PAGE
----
PESHAWAR -- Khyber Pakhtunkhwa (KP) Inspector General of Police (IGP) Salahuddin Khan Mehsud credits effective counter-terrorism operations carried out by the army and police for "significantly improving" law and order all over Pakistan.
"Apart from operations by the Pakistani army, the actions by KP Police in the settled areas of the country helped improve law and order," he told Pakistan Forward during an interview at his office in Peshawar August 9.
Security forces are continuing efforts to go after the remaining terrorist groups in KP, he said.
The IGP especially appreciated the efforts of the KP Police Counter Terrorism Department (CTD), saying it arrested more than 1,300 most wanted terrorist suspects accused of affiliation with various groups.
"The more than 1,300 militants held since September 2014 include members of almost all the terrorist groups operating in Pakistan from within the country or launched from across the border," said Mehsud, who took charge of KP Police in March after leading the CTD for over two years.
Many commanders of various terrorist groups have been killed in shootouts in police in Peshawar, Charsadda, Mardan and other districts of the province, he said.
"We have accelerated search and strike operations after recent terrorist incidents in different cities in Pakistan, and police have orders to keep a special check on unregistered tenants and to improve security in public places and sensitive installations," he said.
This year, major terrorist groups that attacked police and other security forces in Peshawar and Mardan have been eliminated from KP, Mehsud said.
"Some of our brave men sacrificed their lives during these operations, but we did not allow the terrorists to recoup and carry out attacks," he said, adding that 1,261 KP policemen have sacrificed their lives for the country during the past 11 years.
Modern technology and improved training have boosted KP Police's ability to fight terrorism and crime, said Mehsud.
"We improved the capacity of KP Police to fight terrorism and crime by imparting better training through the specialised [police] schools, raising specialised units, using technology, making more effective laws, [implementing] structural reforms and improving public service delivery," he said.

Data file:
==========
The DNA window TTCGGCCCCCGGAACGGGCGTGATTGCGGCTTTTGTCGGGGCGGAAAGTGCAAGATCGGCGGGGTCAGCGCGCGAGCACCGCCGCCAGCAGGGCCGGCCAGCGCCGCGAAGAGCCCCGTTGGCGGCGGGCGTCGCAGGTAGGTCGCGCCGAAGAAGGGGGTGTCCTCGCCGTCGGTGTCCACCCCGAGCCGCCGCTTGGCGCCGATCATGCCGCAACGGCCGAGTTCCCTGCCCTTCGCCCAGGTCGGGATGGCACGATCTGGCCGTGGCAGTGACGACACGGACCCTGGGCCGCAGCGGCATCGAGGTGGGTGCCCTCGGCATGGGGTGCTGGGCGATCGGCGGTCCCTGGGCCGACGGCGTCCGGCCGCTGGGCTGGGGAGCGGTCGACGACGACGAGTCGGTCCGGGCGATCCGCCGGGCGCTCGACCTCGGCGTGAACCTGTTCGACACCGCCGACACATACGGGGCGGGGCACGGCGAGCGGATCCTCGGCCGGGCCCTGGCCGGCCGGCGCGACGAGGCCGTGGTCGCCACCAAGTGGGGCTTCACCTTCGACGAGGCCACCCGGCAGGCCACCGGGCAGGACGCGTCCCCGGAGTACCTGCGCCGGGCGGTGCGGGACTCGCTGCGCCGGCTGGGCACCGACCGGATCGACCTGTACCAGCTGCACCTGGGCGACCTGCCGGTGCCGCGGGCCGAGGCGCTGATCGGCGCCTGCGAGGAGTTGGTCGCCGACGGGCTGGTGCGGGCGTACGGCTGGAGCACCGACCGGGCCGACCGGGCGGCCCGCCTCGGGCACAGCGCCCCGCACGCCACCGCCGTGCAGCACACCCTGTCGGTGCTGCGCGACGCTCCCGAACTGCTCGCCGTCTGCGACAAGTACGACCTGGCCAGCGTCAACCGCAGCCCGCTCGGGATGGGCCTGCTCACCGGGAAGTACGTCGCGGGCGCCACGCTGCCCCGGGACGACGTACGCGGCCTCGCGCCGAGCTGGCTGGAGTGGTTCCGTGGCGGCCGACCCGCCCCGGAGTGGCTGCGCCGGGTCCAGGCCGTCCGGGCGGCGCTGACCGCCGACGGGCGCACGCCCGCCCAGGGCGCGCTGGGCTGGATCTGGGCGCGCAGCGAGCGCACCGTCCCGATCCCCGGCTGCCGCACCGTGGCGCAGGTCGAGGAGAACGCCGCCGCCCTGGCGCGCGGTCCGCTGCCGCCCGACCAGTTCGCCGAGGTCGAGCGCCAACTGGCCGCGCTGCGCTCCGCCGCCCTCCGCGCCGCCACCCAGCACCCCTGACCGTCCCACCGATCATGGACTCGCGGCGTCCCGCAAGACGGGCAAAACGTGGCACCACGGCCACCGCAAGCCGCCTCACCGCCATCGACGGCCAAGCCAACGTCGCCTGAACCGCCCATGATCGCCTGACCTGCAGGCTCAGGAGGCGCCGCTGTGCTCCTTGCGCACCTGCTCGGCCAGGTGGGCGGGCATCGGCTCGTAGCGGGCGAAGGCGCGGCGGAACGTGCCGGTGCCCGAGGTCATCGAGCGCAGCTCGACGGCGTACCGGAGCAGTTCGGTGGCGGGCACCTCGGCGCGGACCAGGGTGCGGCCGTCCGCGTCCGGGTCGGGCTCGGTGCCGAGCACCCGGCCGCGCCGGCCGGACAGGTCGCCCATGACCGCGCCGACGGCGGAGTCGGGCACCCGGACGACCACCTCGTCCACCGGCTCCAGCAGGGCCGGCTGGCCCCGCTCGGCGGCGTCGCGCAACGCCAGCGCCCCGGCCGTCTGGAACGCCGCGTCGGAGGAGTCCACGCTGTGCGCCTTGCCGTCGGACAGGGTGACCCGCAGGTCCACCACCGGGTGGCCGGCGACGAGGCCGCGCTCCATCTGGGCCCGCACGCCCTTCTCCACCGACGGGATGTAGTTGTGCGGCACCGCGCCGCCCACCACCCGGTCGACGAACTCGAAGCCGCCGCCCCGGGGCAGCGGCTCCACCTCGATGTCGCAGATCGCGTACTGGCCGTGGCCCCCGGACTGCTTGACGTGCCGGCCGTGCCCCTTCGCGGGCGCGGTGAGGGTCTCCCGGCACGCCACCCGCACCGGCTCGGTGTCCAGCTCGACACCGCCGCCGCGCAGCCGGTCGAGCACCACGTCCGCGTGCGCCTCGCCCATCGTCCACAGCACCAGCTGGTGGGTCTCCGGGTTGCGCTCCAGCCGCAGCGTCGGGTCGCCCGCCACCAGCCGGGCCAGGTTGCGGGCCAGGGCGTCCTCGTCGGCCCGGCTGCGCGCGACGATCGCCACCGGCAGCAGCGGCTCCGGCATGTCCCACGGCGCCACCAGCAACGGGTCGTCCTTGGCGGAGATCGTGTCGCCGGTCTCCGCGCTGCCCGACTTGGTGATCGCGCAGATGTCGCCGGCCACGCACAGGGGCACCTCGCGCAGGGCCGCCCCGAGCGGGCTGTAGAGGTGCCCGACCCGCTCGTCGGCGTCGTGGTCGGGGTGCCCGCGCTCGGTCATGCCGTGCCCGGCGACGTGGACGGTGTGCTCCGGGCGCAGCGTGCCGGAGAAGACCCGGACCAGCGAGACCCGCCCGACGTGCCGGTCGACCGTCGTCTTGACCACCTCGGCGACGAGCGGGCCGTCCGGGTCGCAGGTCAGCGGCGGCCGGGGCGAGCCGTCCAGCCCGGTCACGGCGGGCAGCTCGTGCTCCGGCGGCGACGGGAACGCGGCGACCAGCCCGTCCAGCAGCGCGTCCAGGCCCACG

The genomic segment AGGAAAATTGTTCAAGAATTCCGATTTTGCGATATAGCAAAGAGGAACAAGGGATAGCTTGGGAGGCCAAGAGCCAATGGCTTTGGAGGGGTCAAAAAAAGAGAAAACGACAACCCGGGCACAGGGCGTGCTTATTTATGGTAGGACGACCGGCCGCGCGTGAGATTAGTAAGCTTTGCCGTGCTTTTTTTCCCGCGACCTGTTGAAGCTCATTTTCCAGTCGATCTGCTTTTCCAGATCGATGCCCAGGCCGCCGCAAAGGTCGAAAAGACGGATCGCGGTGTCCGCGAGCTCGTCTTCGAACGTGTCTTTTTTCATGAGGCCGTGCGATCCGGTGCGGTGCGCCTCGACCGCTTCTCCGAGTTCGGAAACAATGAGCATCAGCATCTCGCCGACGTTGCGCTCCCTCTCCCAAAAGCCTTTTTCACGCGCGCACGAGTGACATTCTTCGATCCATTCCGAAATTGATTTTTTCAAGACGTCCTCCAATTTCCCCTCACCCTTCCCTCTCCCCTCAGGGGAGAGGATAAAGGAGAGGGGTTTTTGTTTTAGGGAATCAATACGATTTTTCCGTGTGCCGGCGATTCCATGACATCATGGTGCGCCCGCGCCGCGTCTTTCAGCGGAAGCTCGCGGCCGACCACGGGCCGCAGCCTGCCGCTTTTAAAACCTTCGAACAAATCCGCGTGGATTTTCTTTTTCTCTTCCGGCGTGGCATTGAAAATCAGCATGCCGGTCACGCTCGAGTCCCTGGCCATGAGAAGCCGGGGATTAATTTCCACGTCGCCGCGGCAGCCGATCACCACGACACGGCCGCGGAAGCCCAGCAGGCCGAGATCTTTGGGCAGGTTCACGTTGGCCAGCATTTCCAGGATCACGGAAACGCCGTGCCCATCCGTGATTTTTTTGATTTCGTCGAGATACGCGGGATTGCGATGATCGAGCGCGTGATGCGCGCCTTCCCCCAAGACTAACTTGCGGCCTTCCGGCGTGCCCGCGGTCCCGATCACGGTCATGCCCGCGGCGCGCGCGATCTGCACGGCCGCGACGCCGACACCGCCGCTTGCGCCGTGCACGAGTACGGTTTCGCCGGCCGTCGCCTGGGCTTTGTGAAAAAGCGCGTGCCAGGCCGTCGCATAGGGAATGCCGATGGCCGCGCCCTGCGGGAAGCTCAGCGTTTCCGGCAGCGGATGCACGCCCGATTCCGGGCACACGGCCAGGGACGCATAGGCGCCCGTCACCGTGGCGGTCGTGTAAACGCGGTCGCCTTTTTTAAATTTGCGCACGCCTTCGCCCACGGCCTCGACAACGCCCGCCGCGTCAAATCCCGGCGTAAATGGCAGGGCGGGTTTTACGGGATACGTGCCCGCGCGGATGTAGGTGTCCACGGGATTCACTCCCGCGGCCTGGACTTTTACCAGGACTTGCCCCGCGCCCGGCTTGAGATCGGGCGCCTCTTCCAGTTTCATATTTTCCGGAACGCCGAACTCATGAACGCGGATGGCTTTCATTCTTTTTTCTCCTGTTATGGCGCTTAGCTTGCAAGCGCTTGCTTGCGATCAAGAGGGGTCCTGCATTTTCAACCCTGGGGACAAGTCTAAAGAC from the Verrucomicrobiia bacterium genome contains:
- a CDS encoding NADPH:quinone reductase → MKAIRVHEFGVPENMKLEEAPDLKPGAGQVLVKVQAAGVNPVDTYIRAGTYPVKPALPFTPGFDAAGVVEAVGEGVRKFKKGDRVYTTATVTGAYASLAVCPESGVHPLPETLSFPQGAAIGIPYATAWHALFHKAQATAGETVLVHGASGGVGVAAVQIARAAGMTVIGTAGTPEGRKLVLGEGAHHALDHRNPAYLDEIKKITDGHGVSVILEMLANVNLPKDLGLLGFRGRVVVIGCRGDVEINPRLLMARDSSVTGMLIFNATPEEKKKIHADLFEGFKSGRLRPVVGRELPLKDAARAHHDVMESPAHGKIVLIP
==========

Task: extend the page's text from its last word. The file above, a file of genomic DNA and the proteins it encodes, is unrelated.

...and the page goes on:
"The specialised schools all over the province improved their training in investigation, intelligence, tactics and explosives handling," Mehsud said.
"We improved and revamped the Forensic Science Laboratory [in Peshawar] to expedite the scientific examination of evidence collected from the scene of terrorist attacks or criminal incidents," he said. "Now we have no pending cases at the laboratory."
Apart from fighting terror and crime, KP Police has also improved its image within the public through better public service delivery, according to Mehsud.
"The Dispute Resolution Councils set up in all the districts have resolved thousands of cases through alternative dispute resolution, while the police access service has enabled the public to complain directly to the IGP in case of any negligence, corruption or any other wrongdoing by a police officer," he said.
"Under the KP Police Act 2017, which was passed in January, police have an effective accountability system through elected bodies at the provincial and district levels," he said, adding that KP Police also has an internal accountability system to ensure immediate action "against any corrupt or ineffective officer".
Public safety commissions at the provincial and district levels and a regional complaint authority at the divisional level are being constituted to monitor the performance of police, added the IGP.
"Apart from the accountability system, we have rewards and awards for policemen who perform well against terrorists and criminals," Mehsud said.
How effective will the future fence along the Pakistan-Afghanistan border be in controlling the movement of militants?